Tavistock Canal

August 8, 2015 TPC-ADMIN

Tavistock meadows are pleasant and peaceful but how many of us know the history of the canal which borders those meadows? Dr. Ann Pulsford gave Probus members a fascinating talk on the construction and early use of the Tavistock canal.

By the turn of the nineteenth century, the mines around Tavistock were producing 25% of the world’s copper ore and the only way to transport it to the port at Morwellham was by packhorse – an expensive and slow process. The solution was to build a canal connecting Tavistock to Morwellham and a young and very talented engineer by the name of John Taylor was put in charge of the project. Taylor’s chosen route was 4½ miles long including a 1½ mile tunnel under Morwelldown.  Water for the canal is taken from the River Tavy at Abbey Weir where a filter prevents salmon from entering the canal. On its way to Morwellham, the canal drops at a rate of one foot per mile creating a flow which powered waterwheels along its route and is still used to produce hydro-electric power at Morwellham Quay. The ores were carried to the quay in wrought iron boats which were then used to bring imported goods back to Tavistock.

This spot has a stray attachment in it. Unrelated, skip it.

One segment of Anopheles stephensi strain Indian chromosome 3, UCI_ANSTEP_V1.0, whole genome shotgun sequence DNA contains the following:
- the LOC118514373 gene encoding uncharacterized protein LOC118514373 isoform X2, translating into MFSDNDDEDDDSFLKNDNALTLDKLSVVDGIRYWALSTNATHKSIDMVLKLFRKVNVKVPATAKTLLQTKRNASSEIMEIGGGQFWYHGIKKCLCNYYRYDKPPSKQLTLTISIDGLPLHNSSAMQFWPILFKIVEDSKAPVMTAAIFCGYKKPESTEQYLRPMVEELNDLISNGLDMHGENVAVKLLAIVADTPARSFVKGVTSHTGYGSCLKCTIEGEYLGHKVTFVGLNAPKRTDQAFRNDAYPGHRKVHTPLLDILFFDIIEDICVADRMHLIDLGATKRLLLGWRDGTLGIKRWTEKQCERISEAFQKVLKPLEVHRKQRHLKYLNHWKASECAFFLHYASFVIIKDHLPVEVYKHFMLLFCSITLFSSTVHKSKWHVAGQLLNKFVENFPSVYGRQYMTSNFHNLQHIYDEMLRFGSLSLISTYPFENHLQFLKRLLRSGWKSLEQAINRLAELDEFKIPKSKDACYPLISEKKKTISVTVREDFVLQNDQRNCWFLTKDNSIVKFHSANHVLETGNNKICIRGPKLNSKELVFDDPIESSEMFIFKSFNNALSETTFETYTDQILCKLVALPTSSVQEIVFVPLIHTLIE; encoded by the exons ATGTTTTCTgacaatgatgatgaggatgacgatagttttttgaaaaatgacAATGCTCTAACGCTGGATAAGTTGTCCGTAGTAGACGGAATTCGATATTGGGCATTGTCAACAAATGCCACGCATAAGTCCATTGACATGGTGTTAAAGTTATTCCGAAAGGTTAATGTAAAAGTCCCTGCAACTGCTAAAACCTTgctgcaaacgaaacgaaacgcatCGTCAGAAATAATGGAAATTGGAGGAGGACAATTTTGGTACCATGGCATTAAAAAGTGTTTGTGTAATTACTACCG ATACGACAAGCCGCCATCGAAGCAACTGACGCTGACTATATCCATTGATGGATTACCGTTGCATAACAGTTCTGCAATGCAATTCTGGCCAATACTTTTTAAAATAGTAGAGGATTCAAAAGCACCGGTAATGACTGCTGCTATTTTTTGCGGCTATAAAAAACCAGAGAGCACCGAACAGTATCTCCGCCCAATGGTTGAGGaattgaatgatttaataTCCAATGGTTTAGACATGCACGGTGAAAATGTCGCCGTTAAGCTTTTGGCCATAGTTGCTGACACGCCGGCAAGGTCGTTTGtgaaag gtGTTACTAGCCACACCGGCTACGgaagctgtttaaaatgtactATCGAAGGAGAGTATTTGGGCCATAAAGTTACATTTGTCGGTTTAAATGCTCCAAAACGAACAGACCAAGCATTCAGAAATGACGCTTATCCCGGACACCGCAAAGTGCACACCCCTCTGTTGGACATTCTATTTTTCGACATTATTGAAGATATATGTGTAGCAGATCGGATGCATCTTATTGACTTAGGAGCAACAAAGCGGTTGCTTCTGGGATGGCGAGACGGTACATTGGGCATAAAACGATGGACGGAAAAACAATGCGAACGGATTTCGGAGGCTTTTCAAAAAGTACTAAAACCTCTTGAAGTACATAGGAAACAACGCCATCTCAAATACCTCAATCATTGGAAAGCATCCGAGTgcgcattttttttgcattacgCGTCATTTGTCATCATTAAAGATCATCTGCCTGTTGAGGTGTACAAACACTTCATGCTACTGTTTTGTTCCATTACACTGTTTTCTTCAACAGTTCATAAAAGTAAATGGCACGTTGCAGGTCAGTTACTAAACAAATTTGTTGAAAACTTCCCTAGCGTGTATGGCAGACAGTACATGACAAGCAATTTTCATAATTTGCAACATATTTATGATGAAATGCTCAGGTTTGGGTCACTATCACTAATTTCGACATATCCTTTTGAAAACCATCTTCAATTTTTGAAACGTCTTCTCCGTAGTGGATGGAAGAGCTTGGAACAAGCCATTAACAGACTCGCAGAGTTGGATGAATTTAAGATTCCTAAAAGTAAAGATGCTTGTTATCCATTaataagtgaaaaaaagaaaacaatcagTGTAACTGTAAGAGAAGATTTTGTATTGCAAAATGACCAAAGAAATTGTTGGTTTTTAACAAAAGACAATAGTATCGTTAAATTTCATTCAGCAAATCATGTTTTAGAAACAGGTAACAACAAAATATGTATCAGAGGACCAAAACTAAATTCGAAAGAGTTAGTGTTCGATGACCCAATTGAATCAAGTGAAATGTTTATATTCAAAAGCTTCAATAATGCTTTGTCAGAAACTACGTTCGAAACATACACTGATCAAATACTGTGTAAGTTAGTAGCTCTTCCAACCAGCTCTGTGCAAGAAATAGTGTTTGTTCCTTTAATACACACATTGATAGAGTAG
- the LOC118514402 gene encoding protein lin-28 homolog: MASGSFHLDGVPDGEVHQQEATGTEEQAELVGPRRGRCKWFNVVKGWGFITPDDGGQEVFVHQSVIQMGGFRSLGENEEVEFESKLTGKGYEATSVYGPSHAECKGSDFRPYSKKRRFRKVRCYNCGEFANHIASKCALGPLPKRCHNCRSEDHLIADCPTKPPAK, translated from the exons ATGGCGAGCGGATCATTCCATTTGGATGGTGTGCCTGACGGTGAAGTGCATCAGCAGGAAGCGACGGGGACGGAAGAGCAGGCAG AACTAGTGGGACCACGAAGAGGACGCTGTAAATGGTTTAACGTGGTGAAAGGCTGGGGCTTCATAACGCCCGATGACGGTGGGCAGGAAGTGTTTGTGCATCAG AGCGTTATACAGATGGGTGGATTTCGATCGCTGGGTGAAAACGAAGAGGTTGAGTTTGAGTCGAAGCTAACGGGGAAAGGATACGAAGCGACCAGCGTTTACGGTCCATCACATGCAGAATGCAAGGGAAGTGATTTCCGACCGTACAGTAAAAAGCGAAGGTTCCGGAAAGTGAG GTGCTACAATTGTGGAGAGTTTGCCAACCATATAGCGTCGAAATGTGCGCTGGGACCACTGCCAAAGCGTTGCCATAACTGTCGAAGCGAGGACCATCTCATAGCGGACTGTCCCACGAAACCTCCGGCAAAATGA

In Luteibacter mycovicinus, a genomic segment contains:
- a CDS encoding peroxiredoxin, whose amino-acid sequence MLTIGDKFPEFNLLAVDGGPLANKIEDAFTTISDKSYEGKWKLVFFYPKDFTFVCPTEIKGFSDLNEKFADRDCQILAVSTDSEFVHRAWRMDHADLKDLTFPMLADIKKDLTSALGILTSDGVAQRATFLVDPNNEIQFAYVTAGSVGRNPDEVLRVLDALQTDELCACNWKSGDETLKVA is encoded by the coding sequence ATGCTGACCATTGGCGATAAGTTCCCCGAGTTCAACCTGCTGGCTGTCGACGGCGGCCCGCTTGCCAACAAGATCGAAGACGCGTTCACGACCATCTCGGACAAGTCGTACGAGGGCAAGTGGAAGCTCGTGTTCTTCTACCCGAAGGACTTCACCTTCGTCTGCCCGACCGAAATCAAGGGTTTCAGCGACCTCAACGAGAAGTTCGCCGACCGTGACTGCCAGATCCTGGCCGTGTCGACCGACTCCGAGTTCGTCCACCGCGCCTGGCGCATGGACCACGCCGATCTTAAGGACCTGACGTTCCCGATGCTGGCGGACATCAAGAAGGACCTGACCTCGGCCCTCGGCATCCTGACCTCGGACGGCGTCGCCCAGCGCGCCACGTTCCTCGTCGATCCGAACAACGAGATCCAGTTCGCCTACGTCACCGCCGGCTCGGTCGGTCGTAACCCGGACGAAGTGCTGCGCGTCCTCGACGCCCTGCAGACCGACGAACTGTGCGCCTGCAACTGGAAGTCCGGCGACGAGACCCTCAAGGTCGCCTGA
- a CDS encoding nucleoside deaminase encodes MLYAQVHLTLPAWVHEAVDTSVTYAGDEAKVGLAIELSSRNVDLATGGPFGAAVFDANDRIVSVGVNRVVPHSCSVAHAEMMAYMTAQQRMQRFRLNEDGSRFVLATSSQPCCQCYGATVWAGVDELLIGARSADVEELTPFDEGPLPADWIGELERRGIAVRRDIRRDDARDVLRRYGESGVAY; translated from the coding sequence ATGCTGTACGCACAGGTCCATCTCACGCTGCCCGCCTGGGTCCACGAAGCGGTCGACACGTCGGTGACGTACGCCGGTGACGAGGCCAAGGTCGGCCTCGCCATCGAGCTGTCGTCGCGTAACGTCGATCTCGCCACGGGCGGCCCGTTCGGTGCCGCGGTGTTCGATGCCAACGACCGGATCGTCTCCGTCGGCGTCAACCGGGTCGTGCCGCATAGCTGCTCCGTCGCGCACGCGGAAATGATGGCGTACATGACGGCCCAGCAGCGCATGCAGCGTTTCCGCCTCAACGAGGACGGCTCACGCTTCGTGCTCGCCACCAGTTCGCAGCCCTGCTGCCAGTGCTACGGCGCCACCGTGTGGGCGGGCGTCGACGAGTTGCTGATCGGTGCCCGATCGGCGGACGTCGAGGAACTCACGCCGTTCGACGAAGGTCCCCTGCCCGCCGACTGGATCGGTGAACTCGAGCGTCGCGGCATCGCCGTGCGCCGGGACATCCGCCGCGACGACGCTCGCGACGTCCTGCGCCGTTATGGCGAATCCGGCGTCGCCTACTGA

Wheal Crebor Mine was successfully developed from the tunnel exploration and contributed to the canal’s running costs. The canal was profitable for some 40 years until the arrival of the railway. It was eventually sold to The Duke of Bedford.

Peter Lane thanked Ann for her colourful and informative presentation on this important aspect of Tavistock’s history. The subject of the September meeting of the Tavistock Probus Club is “The Ghosts of the Bedford Hotel”.

If you are interested in joining the Tavistock Probus Club, please contact the secretary on 01822 615669.

 

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